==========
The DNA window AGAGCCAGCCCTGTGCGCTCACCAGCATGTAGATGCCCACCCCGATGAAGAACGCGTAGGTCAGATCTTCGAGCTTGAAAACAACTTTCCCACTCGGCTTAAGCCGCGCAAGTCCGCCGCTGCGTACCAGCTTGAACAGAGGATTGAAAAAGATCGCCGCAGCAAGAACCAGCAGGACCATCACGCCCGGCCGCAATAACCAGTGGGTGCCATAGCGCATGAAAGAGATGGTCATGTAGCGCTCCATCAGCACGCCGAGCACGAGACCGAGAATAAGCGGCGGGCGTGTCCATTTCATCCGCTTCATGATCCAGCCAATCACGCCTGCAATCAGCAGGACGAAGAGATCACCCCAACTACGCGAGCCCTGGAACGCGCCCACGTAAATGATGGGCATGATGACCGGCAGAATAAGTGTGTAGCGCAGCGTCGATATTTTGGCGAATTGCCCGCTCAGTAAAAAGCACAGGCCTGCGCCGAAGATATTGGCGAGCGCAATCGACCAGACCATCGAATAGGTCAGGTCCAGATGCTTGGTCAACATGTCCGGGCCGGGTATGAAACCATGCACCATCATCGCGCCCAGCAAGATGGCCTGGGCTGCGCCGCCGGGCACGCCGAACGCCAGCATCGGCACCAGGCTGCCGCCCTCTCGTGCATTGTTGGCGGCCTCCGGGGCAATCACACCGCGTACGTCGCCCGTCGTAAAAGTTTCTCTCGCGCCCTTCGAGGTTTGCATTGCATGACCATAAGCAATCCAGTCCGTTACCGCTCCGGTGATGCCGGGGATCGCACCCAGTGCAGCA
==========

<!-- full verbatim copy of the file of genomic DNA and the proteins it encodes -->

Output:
The DNA window AGAGCCAGCCCTGTGCGCTCACCAGCATGTAGATGCCCACCCCGATGAAGAACGCGTAGGTCAGATCTTCGAGCTTGAAAACAACTTTCCCACTCGGCTTAAGCCGCGCAAGTCCGCCGCTGCGTACCAGCTTGAACAGAGGATTGAAAAAGATCGCCGCAGCAAGAACCAGCAGGACCATCACGCCCGGCCGCAATAACCAGTGGGTGCCATAGCGCATGAAAGAGATGGTCATGTAGCGCTCCATCAGCACGCCGAGCACGAGACCGAGAATAAGCGGCGGGCGTGTCCATTTCATCCGCTTCATGATCCAGCCAATCACGCCTGCAATCAGCAGGACGAAGAGATCACCCCAACTACGCGAGCCCTGGAACGCGCCCACGTAAATGATGGGCATGATGACCGGCAGAATAAGTGTGTAGCGCAGCGTCGATATTTTGGCGAATTGCCCGCTCAGTAAAAAGCACAGGCCTGCGCCGAAGATATTGGCGAGCGCAATCGACCAGACCATCGAATAGGTCAGGTCCAGATGCTTGGTCAACATGTCCGGGCCGGGTATGAAACCATGCACCATCATCGCGCCCAGCAAGATGGCCTGGGCTGCGCCGCCGGGCACGCCGAACGCCAGCATCGGCACCAGGCTGCCGCCCTCTCGTGCATTGTTGGCGGCCTCCGGGGCAATCACACCGCGTACGTCGCCCGTCGTAAAAGTTTCTCTCGCGCCCTTCGAGGTTTGCATTGCATGACCATAAGCAATCCAGTCCGTTACCGCTCCGGTGATGCCGGGGATCGCACCCAGTGCAGCA